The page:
(j) Recognized that the enhancement of basic economic and social rights, including gainful employment, is essential to the achievement of self-sufficiency and family security for refugees and is vital to the process of re-establishing the dignity of the human person and of realizing durable solutions to refugee problems;

(k) Encouraged all States hosting refugees to consider ways in which refugee employment in their countries might be facilitated and to examine their laws and practices, with a view to identifying and to removing, to the extent possible, existing obstacles to refugee employment;

(l) Noted the close connection between the problems of refugees and of Stateless persons and invited States actively to explore and to promote measures favourable to Stateless persons, including accession to the 1954 Convention relating to the Status of Stateless Persons2 and the 1961 Convention on the Reduction of Statelessness,3 as well as the adoption of legislation to protect the basic rights of Stateless persons and to eliminate sources of Statelessness;

(m) Emphasized the need, in the context of improving the general protection of refugees, for increased public awareness and information activities, bearing in mind the particular requirements of each country concerned and the valuable contribution which non-governmental organizations are able to make in this, as in other, areas of refugee protection;

(n) Noted with concern the growing phenomenon of refugees and asylum-seekers who, having found protection in one country, move in an irregular manner to another country, and called upon the High Commissioner to implement paragraph (j) of Conclusion 36 (XXXVI).

B. Promotion and dissemination of refugee law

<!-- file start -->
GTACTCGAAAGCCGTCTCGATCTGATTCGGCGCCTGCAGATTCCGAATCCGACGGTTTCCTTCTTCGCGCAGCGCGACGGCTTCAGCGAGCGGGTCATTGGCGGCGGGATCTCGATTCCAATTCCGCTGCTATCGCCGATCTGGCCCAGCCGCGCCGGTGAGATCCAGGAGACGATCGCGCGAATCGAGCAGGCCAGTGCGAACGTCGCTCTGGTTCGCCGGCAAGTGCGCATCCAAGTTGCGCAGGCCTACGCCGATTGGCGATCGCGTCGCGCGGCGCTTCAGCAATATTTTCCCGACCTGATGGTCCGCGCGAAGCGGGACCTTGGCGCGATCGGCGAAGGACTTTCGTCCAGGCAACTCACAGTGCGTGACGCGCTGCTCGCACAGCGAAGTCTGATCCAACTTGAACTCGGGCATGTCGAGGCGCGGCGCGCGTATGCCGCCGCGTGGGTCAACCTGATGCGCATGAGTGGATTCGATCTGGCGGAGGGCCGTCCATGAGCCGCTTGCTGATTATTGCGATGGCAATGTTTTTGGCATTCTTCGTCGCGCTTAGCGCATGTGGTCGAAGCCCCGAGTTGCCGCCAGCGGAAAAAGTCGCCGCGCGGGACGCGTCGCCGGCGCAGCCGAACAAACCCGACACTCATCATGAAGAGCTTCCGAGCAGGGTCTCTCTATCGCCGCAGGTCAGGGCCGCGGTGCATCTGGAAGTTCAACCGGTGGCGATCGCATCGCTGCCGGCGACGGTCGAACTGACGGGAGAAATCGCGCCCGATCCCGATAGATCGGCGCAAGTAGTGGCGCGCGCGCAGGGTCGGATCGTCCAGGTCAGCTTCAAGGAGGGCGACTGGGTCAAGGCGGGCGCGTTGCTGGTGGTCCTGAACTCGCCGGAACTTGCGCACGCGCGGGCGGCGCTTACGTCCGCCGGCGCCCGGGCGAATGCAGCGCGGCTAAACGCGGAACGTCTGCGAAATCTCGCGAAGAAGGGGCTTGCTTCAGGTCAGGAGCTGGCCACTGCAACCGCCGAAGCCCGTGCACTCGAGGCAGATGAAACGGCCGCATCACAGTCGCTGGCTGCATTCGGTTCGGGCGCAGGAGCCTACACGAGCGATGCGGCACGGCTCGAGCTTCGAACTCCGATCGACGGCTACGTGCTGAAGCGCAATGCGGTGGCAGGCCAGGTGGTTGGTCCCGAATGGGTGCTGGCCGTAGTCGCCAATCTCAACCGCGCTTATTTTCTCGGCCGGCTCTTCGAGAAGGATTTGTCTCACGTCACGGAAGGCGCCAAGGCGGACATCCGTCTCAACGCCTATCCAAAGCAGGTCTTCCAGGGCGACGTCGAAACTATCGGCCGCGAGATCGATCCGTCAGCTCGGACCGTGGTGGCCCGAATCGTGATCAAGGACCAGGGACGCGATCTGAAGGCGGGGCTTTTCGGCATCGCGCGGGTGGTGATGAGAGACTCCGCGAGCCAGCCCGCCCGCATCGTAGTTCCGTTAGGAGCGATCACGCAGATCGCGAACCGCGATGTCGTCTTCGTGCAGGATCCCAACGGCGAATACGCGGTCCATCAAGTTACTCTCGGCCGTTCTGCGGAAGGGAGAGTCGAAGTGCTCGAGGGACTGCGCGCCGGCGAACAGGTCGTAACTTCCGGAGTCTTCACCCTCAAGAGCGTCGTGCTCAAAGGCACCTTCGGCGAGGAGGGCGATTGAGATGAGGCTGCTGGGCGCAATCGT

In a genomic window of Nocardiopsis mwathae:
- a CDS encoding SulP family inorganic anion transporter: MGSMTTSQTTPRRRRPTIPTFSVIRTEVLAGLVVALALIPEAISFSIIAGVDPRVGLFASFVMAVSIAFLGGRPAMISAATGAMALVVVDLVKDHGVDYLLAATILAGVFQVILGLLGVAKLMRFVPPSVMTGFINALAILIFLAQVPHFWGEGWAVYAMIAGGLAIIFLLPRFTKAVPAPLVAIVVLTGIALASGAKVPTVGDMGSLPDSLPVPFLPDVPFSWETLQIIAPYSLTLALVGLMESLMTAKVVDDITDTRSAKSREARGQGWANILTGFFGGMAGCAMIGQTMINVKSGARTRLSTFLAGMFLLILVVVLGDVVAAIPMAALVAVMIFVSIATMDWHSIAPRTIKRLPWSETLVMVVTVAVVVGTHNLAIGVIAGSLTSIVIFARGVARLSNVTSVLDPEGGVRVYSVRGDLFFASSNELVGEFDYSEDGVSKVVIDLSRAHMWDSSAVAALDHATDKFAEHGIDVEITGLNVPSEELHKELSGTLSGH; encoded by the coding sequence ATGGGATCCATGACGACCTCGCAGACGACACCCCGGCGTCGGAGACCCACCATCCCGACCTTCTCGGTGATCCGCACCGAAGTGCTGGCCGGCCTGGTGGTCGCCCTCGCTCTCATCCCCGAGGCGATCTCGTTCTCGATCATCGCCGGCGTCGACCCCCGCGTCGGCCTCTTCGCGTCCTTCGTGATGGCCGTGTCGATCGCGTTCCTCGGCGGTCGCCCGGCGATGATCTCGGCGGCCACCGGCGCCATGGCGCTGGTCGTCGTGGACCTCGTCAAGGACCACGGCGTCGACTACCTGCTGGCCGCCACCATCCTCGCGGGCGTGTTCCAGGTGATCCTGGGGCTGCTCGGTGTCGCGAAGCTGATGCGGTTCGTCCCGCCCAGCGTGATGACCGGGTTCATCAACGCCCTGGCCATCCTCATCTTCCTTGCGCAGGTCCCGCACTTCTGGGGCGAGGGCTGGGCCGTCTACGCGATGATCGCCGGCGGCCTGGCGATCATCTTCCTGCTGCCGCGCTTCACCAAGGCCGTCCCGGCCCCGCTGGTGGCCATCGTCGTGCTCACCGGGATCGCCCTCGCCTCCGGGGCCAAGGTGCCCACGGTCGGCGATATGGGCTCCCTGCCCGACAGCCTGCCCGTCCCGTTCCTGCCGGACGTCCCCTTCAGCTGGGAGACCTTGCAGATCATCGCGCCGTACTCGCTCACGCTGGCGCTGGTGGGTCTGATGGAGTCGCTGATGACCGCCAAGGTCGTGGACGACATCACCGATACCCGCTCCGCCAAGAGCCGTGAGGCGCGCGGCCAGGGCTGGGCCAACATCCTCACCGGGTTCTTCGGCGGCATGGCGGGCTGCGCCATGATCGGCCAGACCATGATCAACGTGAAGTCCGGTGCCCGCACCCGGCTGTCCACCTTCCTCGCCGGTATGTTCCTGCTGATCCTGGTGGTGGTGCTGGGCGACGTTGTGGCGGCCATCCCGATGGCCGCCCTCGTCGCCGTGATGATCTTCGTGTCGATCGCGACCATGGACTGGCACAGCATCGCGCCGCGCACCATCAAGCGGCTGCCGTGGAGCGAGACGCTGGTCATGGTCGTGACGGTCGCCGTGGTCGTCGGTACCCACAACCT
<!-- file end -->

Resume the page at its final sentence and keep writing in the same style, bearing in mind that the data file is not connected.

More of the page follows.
23. The Executive Committee,

Reaffirming that the promotion and dissemination of refugee law is one of the fundamental responsibilities of the Office of the United Nations High Commissioner for Refugees and is directly related to the effective international protection of refugees,

Recalling Conclusion No. 42 (XXXVII) on accession to international instruments and their implementation and Conclusion No. 43 (XXXVII) being the Geneva Declaration on the 1951 United Nations Convention relating to the Status of Refugees4 and the 1967 Protocol5 adopted at its thirty-seventh session,

1. Reiterated the need for promoting a wider knowledge and understanding of the principles of refugee law and protection and for intensified activities by UNHCR in the area of the promotion and dissemination of refugee law subject to the availability of sufficient resources for this purpose and with the active co-operation and support of States;

2. Called upon all States that have not yet done so to accede to the 1951 United Nations Convention and the 1967 Protocol relating to the Status of Refugees and, if applicable, to the 1969 Organization of African Unity Convention Governing the Specific Aspects of Refugee Problems in Africa,6 in order to ensure the widest possible application of the basic principles of refugee law;

3. Welcomed the various initiatives undertaken by the High Commissioner in regard to the dissemination of refugee law, including through publications and the various information services offered by the Centre for Documentation on Refugees, as well as through co-operation with non-governmental organizations, which play an indispensable role in the promotion of refugee law;

4. Underlined the need to develop practical applications of refugee law and principles and the importance of training courses in refugee law and protection to be undertaken or facilitated by UNHCR for governmental and other officials involved in refugee activities, and urged States to initiate or collaborate in the organization and implementation of such courses as well as to undertake similar promotional activities to benefit other interested target groups;

5. Requested UNHCR to provide information to the Executive Committee on specific promotional activities worldwide, including their financial implications on a regional basis.

C. International solidarity and refugee protection